Boku No Hero Academia Season 2 Review (From a Casual Anime Fan)
Boku no Hero Academia is currently taking the anime genre by storm. Now in its second season, it has managed to attract countless fans from anime-veteran-addict-senpais to casual noobs. As difficult as it is for me to admit, I belong to the latter group. How I wish I could have indulged myself in the ever growing universe of animated beauty much much sooner. Fortunately, the fact that Boku No Hero Academia was able to suck the living crap out of my fanboy soul, only proves how much of a gem this series is. Here are three things I love about the show.
When there's nothing to be gained, rising to the challenge at those times... is surely the mark... of a true hero!!
-Number 1 hero, All Might
1. The "Hero"
I know, I know. Almost every main character in the series is a hero, but I'm not talking about All Might or Endeavor (although they're just as smashing and on fire). After watching the first few episodes of Boku no Hero Academia, I came to love its "hero." Its main protagonist. And that person is none other than the boy with seemingly supernatural tears, Izuku Midoriya. I freaking love this guy.
In a society where everybody has a "quirk" (superhuman powers), and the profession of being a hero is now very viable (and I'm talking about the Superman type of hero), a quirkless boy still dreams of becoming the greatest hero ever, despite the circumstances.
Now I've watched a few animes before to know how cliché this character is. He's very similar to Naruto on how supposedly "weak" he is in the beginning. After all, everybody likes an underdog story and I believe shonen animes capitalize on this by providing you with a very young protagonist with very weak stats in order to hook you into his/hers never ending journey towards self growth. I dare say it works.
Seeing Midoriya's dreams get crushed in the first few episodes was very depressing. I can just relate to what he's experiencing because let's face it, everybody dreams. I myself have an unrealistic dream (not necessarily to be pursued, of course) of becoming a musician/singer despite me having the vocal talent of a dying goat. Let's just hope someone can transfer their singing voice to me! Anyways, the difference between me and Midoriya is that by some gracious miracle he actually gets to inherit a power from All Might, the number one hero.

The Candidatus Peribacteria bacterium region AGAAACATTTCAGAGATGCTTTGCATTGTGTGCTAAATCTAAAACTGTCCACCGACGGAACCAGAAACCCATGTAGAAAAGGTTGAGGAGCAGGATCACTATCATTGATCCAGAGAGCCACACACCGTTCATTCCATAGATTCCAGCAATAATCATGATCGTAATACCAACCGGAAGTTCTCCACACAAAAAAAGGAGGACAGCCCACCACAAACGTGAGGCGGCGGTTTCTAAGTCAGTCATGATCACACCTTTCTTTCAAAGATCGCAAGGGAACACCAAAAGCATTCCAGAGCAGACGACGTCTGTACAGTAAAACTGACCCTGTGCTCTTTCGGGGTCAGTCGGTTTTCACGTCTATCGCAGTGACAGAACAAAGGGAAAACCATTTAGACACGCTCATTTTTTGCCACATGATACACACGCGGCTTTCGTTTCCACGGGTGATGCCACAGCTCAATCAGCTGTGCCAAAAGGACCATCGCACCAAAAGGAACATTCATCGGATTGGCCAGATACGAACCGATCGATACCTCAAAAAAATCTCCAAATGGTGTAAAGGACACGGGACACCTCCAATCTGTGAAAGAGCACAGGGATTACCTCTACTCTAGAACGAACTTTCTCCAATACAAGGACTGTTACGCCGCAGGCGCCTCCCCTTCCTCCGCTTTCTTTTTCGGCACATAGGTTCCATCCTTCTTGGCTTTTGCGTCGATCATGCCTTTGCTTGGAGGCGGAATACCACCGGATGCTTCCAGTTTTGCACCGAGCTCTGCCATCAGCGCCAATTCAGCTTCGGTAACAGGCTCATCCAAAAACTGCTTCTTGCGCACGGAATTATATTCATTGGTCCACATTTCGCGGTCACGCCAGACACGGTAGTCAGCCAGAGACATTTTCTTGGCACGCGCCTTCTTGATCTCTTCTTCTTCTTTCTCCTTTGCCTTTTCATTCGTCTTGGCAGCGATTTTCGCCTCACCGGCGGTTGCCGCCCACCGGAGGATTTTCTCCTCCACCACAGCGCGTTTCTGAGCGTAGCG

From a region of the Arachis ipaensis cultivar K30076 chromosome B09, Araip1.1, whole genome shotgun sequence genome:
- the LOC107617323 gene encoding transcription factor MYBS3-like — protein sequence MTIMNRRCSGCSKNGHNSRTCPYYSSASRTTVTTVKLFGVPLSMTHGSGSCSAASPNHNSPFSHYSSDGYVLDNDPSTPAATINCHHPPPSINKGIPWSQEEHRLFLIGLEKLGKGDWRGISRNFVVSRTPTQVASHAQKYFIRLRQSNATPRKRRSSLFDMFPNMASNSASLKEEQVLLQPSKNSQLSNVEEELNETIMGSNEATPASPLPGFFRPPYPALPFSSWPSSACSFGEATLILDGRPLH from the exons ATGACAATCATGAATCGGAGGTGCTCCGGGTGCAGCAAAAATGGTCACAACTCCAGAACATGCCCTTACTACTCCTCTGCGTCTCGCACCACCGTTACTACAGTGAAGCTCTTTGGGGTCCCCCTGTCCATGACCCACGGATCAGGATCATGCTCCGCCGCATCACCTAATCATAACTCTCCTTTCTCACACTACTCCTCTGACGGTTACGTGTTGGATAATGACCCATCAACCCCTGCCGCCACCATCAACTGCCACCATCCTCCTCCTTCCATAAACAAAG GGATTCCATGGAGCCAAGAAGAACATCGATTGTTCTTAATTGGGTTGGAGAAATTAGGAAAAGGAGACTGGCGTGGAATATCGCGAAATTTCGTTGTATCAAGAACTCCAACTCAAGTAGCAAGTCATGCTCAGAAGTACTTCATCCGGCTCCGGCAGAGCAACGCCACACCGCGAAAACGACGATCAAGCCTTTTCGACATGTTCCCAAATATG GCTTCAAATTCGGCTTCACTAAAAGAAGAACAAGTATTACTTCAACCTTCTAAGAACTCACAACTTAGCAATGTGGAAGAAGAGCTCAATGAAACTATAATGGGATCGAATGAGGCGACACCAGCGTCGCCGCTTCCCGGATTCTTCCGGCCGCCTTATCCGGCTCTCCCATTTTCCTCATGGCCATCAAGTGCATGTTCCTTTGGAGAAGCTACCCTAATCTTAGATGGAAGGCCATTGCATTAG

Now that doesn't seem fair, almost like cheating right? In normal circumstances yes. However, the writer made it so that Midoriya had to earn said power through training and hard work. Even after acquiring it, he still had a long way to go to get used to it and call it his own
Having this kind of background, only makes me want to root for him on everything he does. Boku no Hero Academia, above anything else, made me love the main character. His drive, emotions and passion were all portrayed ever so clearly and even realistic despite being fictional. I can cry with him through sad moments, and rejoice in every victory. That's how good this series is.
I have to work harder than anyone else to make it! I'll never catch up otherwise.
2.) The Quirks
Before I go all emotional and start flooding my room with tears, let's move on to the more exciting part about Boku no Hero Academia. The story is set in a superhuman society in which most people have "quirks." These are superpowers that allows them to achieve amazing feats. Unlike western heroes (Superman..ahem..ahem) whose very existence are sometimes shunned by society, heroes in Boku no Hero Academia are adored by everyone. The government pays them salaries, they have schools that teach hero courses, and are really part of their culture. Everybody wants to become a hero, and everybody can.